UPFRONTS 2012: National Geographic Channel Picks Up Four New Series
With a new executive team led by CEO David Lyle and president Howard Owens, the network rolls out competition and docuseries including "Are You Tougher Than a Boy Scout?" and "American Chainsaw."
The new executive team at National Geographic Channel is shaking up the network known for overtly well-meaning television with an upfront slate featuring competition reality and docuseries starring quirky characters engaged and in odd and/or dangerous jobs.
The network announced four new series for the 2012-13 season. Brain Games is a series version of the network's popular 2011 special. Docuseries are American Chainsaw, about chainsaw sculptor Jesse “The Machine” Green; Bid & Destroy, set at New England’s Danley Demolition Co.; and Jersey Combat, about the owner of a New Jersey military artifacts warehouse.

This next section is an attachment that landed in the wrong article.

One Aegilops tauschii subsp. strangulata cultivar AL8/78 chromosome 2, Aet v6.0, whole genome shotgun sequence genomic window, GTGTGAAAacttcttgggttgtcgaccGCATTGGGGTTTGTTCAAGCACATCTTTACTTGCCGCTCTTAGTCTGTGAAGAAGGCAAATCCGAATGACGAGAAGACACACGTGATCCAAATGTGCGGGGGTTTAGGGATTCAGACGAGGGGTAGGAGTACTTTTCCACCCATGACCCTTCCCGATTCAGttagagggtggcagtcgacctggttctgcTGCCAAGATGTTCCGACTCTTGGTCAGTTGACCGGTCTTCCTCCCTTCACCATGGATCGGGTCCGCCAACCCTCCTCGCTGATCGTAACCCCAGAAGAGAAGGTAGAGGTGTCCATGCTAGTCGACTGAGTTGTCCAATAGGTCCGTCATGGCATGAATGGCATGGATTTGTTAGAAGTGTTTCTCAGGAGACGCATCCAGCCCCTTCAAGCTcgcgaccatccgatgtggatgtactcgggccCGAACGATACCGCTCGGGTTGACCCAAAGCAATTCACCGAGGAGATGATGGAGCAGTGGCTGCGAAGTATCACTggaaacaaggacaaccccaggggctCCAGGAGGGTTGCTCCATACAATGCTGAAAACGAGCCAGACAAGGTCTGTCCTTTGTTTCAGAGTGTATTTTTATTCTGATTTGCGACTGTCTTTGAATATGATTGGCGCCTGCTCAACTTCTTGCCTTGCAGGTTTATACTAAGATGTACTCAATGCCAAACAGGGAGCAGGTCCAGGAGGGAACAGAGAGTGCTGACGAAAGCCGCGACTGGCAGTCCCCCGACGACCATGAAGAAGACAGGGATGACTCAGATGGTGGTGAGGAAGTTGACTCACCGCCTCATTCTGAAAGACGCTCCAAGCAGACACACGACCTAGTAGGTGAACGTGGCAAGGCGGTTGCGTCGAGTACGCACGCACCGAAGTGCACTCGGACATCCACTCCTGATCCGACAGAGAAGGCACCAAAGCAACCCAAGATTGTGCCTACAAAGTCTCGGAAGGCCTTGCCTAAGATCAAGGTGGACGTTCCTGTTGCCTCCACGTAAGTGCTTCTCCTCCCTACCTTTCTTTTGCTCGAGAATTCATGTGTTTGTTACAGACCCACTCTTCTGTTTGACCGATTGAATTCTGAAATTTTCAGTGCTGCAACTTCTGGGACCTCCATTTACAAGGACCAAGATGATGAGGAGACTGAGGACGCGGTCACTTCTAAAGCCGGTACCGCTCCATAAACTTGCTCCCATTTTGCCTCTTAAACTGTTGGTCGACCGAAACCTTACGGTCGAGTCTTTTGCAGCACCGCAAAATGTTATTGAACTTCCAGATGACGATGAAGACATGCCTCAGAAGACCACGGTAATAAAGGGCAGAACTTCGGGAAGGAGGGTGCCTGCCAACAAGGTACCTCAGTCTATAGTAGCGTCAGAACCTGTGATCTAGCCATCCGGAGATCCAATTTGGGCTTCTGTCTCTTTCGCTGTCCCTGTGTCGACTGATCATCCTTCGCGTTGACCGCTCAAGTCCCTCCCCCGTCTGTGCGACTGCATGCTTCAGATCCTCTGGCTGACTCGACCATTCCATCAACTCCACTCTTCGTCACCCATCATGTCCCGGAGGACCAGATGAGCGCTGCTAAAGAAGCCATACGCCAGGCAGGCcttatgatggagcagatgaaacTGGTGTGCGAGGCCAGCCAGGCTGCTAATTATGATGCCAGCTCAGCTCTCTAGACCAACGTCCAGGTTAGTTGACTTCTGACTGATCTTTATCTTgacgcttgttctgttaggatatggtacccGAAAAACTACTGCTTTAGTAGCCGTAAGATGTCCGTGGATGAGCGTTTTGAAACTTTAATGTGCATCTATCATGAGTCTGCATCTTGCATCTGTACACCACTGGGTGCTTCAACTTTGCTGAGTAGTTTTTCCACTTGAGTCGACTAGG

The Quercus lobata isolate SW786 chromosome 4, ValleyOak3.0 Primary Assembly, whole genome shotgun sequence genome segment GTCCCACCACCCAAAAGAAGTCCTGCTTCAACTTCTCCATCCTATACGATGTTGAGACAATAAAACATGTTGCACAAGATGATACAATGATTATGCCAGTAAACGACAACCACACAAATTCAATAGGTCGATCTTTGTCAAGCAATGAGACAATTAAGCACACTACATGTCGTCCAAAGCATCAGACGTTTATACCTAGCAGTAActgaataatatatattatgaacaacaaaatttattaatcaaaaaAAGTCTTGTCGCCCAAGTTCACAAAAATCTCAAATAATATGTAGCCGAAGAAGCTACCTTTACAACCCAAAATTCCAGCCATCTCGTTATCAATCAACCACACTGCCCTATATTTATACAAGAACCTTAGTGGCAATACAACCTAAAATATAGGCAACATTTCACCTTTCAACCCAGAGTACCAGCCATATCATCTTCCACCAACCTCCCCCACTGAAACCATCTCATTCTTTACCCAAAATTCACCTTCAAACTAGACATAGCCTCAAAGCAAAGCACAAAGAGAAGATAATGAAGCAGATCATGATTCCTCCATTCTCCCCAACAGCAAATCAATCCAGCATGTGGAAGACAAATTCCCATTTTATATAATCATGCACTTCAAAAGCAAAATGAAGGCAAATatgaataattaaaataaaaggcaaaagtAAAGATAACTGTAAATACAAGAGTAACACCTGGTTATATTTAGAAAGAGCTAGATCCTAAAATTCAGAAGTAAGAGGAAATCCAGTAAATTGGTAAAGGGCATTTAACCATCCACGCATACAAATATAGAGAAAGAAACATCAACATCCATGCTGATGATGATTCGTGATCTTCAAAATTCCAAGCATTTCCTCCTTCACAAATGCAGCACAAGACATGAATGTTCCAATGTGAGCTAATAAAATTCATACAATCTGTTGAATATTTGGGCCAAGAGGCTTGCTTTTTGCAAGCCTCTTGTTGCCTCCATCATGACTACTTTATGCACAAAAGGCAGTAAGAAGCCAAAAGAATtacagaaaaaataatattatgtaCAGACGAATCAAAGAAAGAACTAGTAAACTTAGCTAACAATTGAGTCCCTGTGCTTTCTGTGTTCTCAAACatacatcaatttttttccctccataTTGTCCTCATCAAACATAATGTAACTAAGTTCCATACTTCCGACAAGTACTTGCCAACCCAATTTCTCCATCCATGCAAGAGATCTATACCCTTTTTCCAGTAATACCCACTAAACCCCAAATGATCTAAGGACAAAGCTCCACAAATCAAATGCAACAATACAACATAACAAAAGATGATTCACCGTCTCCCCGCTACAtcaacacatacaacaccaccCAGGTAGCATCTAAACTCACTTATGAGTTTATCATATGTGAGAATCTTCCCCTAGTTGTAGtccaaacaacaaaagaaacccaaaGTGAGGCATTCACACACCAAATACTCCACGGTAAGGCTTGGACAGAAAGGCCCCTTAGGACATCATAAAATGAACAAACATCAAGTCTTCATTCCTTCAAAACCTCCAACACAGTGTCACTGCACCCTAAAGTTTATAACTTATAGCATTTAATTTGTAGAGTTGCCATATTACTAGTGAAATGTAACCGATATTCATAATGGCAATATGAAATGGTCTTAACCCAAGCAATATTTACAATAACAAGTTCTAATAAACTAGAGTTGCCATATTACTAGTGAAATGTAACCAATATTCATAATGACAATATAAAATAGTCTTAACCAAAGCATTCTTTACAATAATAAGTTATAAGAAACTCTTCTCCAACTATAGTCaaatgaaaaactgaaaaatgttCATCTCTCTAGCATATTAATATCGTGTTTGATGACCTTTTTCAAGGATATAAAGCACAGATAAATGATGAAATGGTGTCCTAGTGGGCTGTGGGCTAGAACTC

“It’s a bit more sudden than an evolution but certainly less bloody than a revolution,” NatGeo CEO David Lyle told The Hollywood Reporter.
They join previously announced series Wicked Tuna, which follows bluefin tuna fishermen in Gloucester, Mass., and Are You Tougher Than a Boy Scout?, which has contestants pitting their brawn and ingenuity against the country’s top scouts in challenges culled from the 100-year-old Boy Scout Handbook.
The network’s new slate hails from A-list reality shops including Thom Beers’ Original Productions (Boy Scout), Craig Piligian's Pilgrim Studio (Tuna) and Leftfield Pictures (Bid & Destroy), which produces History’s top-rated Pawn Stars.